Ship Breaker

Author: Paolo Bacigalupi

Pages: 326

Rating: 5/5

In an isolated island in America’s Gulf Coast Region, Nailer, a light teenage boy with protruding rib cage, works as a ship breaker. One day after a hurricane passed their place, Nailer and Pima, his friend, saw a sunken clipper ship. They decided to scavenge the whole ship but as they searched the area, there was a beautiful girl, Nita, a swank, who was trapped inside the sunken clipper. Nailer chose to save the girl first before breaking the ship apart. The girl turned out to be a real swank who was being chased by his father’s business enemy. Unfortunately, while Nailer and his friends were recuperating, his father, Richard Lopez came and saw them, then for the mean time they were held prisoners. After some days, the men who were looking for Nita arrived in the beach so, Nailer and Nita escaped to go to a place where Nita’s ships could be. After some excruciating events, they arrived the place as planned and after some nights, they saw the ship that could save Nita. When they were about to go to the ship, Nailer saw his father and his half man-crew lurking looking for him and Nita so, they went to their hideout first. That night, Nailer volunteered to check the ship so, he left Nita and went alone. Face to face, he talked to the captain and realized that they truly were loyal to Nita and her family. They decided to go to were Nita was but she was not there, she was taken by the enemies. The captain together with Nailer followed the ship where Nita was and with Nailer’s idea they succeeded in getting Nita out of the enemy’s ship.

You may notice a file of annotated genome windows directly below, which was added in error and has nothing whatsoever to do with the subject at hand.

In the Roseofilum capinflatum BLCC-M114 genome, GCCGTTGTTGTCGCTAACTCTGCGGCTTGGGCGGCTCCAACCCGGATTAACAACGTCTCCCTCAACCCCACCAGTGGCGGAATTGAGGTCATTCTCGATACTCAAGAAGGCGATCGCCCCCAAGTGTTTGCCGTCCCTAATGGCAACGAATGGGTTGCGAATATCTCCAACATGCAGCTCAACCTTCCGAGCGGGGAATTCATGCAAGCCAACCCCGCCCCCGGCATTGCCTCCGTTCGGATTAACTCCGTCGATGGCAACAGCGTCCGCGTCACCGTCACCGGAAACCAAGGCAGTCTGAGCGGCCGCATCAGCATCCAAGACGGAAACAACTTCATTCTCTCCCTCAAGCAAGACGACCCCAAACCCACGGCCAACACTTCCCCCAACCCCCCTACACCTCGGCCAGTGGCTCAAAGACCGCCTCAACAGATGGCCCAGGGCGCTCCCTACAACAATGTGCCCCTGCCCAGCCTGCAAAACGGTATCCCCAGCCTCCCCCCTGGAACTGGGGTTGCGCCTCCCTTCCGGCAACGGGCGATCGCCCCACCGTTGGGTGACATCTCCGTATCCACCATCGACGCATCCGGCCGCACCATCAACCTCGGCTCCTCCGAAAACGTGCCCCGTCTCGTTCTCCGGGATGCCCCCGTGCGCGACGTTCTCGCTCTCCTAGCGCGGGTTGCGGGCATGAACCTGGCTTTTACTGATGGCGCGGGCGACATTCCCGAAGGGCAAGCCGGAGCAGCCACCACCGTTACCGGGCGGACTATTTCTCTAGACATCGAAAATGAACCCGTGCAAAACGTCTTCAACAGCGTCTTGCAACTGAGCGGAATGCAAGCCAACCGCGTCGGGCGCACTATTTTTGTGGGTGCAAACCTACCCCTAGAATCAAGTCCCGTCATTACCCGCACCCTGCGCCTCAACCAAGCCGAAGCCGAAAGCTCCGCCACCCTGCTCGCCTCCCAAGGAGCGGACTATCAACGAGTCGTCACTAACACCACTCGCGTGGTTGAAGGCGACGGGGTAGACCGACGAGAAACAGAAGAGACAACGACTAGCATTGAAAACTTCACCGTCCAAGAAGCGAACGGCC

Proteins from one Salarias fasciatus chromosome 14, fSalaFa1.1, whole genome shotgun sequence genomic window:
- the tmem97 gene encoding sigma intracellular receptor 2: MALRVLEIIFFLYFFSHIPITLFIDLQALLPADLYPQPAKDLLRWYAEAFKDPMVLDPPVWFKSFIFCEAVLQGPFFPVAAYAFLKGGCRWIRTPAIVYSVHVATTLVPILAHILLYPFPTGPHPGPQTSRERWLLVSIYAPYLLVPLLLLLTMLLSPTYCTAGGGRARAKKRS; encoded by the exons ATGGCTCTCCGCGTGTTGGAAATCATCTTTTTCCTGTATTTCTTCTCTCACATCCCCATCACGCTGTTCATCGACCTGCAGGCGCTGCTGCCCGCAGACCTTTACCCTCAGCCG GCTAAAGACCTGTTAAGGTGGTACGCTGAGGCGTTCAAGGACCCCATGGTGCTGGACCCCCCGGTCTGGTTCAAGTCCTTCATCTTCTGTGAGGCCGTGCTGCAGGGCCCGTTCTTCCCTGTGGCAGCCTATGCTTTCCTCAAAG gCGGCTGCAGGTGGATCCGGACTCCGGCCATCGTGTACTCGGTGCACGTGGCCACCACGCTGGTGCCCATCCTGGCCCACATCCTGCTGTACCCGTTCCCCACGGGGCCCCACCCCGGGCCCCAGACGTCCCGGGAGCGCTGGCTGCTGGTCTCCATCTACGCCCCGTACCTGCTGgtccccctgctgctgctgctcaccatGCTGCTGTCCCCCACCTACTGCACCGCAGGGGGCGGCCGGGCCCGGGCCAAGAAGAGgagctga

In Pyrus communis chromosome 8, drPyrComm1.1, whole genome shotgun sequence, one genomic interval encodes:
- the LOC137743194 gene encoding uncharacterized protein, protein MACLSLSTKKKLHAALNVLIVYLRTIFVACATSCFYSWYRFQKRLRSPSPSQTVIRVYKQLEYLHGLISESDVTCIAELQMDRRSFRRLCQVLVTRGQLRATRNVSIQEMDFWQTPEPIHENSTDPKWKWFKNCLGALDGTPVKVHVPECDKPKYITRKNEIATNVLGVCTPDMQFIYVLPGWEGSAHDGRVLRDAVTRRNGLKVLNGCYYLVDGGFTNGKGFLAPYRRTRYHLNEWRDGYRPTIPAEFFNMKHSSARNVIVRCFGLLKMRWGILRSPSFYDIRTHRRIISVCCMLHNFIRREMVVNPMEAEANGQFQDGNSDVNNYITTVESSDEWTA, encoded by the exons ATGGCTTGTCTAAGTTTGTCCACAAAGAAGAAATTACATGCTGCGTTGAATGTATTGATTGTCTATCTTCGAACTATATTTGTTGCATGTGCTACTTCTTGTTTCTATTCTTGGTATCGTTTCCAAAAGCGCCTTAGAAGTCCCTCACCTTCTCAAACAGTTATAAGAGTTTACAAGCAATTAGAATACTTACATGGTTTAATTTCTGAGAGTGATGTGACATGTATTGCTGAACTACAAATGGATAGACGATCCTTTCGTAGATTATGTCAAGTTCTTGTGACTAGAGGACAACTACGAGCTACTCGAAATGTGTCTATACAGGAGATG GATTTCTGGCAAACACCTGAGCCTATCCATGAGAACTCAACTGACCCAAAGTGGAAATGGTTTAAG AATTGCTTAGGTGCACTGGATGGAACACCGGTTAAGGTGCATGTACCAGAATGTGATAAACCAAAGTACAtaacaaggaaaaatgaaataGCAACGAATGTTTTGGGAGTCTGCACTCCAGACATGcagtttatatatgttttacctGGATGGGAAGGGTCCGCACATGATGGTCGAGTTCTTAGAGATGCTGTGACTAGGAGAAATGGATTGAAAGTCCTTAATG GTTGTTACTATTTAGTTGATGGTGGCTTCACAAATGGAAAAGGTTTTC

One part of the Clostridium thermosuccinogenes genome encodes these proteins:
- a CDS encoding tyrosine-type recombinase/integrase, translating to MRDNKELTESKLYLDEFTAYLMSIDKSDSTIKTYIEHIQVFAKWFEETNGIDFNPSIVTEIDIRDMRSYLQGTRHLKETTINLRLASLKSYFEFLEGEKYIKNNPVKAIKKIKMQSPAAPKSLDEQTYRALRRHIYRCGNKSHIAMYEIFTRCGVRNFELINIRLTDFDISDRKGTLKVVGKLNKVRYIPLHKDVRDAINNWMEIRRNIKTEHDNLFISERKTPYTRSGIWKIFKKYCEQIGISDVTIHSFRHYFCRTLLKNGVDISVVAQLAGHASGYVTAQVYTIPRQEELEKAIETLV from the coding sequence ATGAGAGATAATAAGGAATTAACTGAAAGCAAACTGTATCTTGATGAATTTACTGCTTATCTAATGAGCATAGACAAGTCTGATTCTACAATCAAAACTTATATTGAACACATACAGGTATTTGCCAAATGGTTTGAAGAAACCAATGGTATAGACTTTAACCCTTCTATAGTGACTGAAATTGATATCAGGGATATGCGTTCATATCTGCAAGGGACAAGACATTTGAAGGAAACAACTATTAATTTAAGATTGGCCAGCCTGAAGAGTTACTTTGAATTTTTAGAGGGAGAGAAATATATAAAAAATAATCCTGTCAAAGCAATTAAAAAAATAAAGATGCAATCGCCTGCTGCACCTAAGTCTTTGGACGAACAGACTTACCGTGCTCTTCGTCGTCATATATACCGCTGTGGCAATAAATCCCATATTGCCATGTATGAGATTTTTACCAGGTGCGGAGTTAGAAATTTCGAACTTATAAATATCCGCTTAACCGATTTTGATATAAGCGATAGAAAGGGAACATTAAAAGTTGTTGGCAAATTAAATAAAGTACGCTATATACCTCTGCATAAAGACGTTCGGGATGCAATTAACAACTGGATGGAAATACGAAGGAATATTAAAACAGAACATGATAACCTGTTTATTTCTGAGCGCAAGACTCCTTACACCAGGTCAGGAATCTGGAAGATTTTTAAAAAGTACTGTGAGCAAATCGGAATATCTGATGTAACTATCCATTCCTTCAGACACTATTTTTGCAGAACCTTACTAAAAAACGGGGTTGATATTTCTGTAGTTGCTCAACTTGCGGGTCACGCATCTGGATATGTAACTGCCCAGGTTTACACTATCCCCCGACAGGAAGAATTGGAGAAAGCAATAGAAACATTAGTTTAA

At first I was unsure if I will read this book or not because I don’t know anything about ship breaking and so I thought I’ll get bored with it. But that was not the case, I was superbly engrossed in reading this book, it was written in a way a where you could vividly imagine what was happening. And so, I recommend this to anyone who wants to learn and feel what ship breaking is all about, and to those lovers of apocalyptic genre.

“The enemy of your enemy is your friend.” ~Paolo Bacagalupi, Ship Breaker